Funny Theorems/Conclusions

  • Shoelace formula wiki

Shoelace fomular is an efficient solution to calculate the area of a simple polygon whose vertices are described in the clockwise or counterclockwise direction.

$$
\begin{aligned}
\mathbf { Area } &= \frac { 1 } { 2 } | \sum _ { i = 1 } ^ { n - 1 } x _ { i } y _ { i + 1 } + x _ { n } y _ { 1 } - \sum _ { i = 1 } ^ { n - 1 } x _ { i + 1 } y _ { i } - x _ { 1 } y _ { n } | \\
&= \frac { 1 } { 2 } | x _ { 1 } y _ { 2 } + x _ { 2 } y _ { 3 } + \cdots + x _ { n - 1 } y _ { n } + x _ { n } y _ { 1 } - x _ { 2 } y _ { 1 } - x _ { 3 } y _ { 2 } - \cdots - x _ { n } y _ { n - 1 } - x _ { 1 } y _ { n } |
\end{aligned}
$$

This expression is extremely better than Heron’s formular especially in the aspect of precision when it comes to triangles.

Funny Problems

  • Cat and Mouse

    A game on an undirected graph with no more than 50 nodes is played by two players, Mouse and Cat, who alternate turns. At begining, Mouse and Cat are at node 1 and node 2, respectively, and Mouse moves first. There is a Hole at node 0. During each player’s turn, they must travel along one edge of the graph that meets where they are. Additionally, it is not allowed for the Cat to travel to the Hole (node 0.) Then, the game can end in 3 ways:

    • If ever the Cat occupies the same node as the Mouse, the Cat wins.
    • If ever the Mouse reaches the Hole, the Mouse wins.
    • If ever a position is repeated (ie. the players are in the same position as a previous turn, and it is the same player’s turn to move), the game is a draw.

    Given a graph, and assuming both players play optimally, return 1 if the game is won by Mouse, 2 if the game is won by Cat, and 0 if the game is a draw.

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// Time Complexity: O(n^3)
const int N = 55, DRAW = 0, MOUSE = 1, CAT = 2;
class Solution {
public:
struct Node {
int u, v, turn, winner;

Node () {}
Node(int _u, int _v, int _turn, int _winner) { u = _u, v = _v, turn = _turn, winner = _winner; }
};

int degree[N][N][3], color[N][N][3], link_zero[N];

int catMouseGame(vector<vector<int>>& graph) {
int n = graph.size();
memset(color, 0, sizeof (color)); // 0: draw; 1: mouse wins; 2: cat wins
memset(degree, 0, sizeof (degree)); // the number of out-going edges
memset(link_zero, 0, sizeof (link_zero));
for (int i = 0; i < n; ++i) {
for (int j: graph[i]) if (j == 0) {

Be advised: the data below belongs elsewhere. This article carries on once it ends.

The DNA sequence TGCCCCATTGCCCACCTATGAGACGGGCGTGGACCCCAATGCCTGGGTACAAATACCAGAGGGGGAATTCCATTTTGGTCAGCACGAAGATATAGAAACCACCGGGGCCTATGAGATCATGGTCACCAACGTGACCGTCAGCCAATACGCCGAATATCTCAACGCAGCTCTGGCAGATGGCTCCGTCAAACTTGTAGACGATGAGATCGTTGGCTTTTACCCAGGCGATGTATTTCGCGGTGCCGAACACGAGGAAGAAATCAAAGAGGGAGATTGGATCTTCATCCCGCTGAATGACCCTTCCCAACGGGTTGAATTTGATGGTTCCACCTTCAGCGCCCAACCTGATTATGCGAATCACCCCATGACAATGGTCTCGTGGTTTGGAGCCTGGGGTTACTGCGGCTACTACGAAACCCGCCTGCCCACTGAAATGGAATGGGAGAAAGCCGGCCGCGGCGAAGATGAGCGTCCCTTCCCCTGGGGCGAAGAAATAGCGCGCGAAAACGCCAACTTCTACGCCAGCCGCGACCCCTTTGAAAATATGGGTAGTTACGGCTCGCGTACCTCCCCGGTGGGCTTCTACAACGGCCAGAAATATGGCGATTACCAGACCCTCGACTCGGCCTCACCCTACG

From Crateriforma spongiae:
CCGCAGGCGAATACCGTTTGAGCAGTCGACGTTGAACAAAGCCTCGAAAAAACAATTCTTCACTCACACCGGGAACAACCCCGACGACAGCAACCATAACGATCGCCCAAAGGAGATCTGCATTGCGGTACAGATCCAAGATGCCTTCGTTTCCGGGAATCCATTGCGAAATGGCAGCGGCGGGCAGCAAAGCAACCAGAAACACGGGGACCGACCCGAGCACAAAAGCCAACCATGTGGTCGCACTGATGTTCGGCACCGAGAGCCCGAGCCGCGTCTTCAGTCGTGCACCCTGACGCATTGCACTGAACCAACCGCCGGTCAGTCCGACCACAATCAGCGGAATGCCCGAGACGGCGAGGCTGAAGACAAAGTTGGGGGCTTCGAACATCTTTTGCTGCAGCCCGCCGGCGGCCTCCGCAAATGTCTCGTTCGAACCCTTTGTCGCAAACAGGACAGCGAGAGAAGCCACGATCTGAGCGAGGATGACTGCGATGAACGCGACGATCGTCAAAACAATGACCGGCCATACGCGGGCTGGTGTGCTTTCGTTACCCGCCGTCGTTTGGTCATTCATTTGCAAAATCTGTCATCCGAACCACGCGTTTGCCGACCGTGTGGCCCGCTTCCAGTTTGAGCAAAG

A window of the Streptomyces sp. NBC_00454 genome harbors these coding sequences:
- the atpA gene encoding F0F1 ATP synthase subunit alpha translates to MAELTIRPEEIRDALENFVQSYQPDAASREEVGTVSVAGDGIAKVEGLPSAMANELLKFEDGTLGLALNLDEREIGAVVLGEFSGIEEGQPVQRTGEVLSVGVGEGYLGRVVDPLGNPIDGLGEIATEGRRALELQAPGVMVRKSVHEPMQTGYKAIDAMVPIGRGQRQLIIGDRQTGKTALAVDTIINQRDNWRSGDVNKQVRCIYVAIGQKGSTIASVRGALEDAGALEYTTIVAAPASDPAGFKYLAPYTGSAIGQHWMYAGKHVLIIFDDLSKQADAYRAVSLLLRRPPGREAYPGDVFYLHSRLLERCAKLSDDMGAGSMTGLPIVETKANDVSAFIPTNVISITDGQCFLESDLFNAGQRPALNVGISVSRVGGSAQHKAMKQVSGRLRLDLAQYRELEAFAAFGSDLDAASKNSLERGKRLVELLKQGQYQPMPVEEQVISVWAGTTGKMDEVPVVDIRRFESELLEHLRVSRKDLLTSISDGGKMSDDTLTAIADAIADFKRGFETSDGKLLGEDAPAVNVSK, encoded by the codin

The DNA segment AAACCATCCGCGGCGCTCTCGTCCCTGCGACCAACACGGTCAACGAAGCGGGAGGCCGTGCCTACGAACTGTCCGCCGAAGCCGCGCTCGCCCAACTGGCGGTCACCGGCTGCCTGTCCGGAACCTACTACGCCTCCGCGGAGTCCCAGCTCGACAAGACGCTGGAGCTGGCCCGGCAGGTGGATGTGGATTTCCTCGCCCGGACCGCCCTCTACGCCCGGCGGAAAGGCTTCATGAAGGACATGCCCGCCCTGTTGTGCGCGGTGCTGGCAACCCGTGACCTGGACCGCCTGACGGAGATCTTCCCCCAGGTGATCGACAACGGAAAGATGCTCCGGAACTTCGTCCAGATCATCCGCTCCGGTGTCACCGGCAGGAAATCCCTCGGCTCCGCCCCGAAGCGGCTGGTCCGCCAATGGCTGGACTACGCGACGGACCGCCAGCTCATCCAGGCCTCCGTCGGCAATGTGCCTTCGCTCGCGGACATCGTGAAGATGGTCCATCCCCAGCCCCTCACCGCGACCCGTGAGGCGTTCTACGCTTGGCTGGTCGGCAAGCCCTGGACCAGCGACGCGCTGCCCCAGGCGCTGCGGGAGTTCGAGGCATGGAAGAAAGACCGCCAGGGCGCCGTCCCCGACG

link_zero[i] = 1;
break;
}
}
for (int i = 0; i < n; ++i) {
for (int j = 0; j < n; ++j) {
degree[i][j][1] = graph[i].size();
degree[i][j][2] = graph[j].size();
if (link_zero[j]) degree[i][j][2]--; // cat cannot travel to the Hole (node 0)
}
}

queue<Node> que;
// initialize colors
for (int i = 0; i < n; ++i) {
for (int t = 1; t <= 2; ++t) {
color[0][i][t] = MOUSE;
que.push(Node(0, i, t, MOUSE));
if (i > 0) {
color[i][i][t] = CAT;
que.push(Node(i, i, t, CAT));
}
}
}

while (!que.empty()) {
Node cur = que.front(); que.pop();
int u = cur.u, v = cur.v, turn = cur.turn, winner = cur.winner;
vector<int> parent;
if (turn == MOUSE) parent = graph[v];
else parent = graph[u];

for (int w: parent) {
Node nxt = Node(-1, -1, 3 - turn, winner);
if (turn == MOUSE) nxt.u = u, nxt.v = w;
else nxt.u = w, nxt.v = v;
if ((turn == MOUSE && nxt.v == 0) || color[nxt.u][nxt.v][nxt.turn] != DRAW) continue;
if (nxt.turn == winner) {
color[nxt.u][nxt.v][nxt.turn] = winner;
nxt.winner = winner;
que.push(nxt);
} else {
if (--degree[nxt.u][nxt.v][nxt.turn] == 0) {
color[nxt.u][nxt.v][nxt.turn] = 3 - nxt.turn;
nxt.winner = 3 - nxt.turn;
que.push(nxt);
}
}
}
}
return color[1][2][MOUSE];
}
};
  • Coupon Collector’s Problem

The Coupon Collector’s Problem can be discribed as below. You have a dice with n faces. The i-th face has i dots. It is guaranteed that when the dice is tossed, every face appears with equal probability $\frac{1}{n}$. Now the question comes: what is the expectation of times that you need to toss the dice to ensure each face appearing at least once?

Let $E(n)$ be the expectation of n faces dice. Let $t_i$ be the time to make sure $i$ different faces appearing at least once. Observe that the probability of the appearance of a new face is $p_i=\frac{n-(i-1)}{n}$. Therefore, $t_i$ has geometric distribution with expectation $\frac{1}{p_i}$. By the linearity of expectation we have:

$$
\begin{aligned}
E(n)&=E(t_1) + E(t_2) + \cdots + E(t_n) \\
&=\frac{1}{p_1}+\frac{1}{p_2}+\cdots + \frac{1}{p_n} \\
&= \frac{n}{n} + \frac{n}{n-1} + \cdots + \frac{n}{1} \\
&= n \times (\frac{1}{1} + \frac{1}{2} + \cdots + \frac{1}{n})\\
&=n\times H_n
\end{aligned}
$$
Here $H_n$is the n-the harmonic number. Using the asymptotics of the harmonic numbers, we obtain:
$$
E(n)=n\times H_n = n\log n + \gamma n + \frac{1}{2} + o(1) (n\rightarrow \infty)
$$
where $\gamma \approx 0.5772156649$ is the Euler-Mascheroni constant.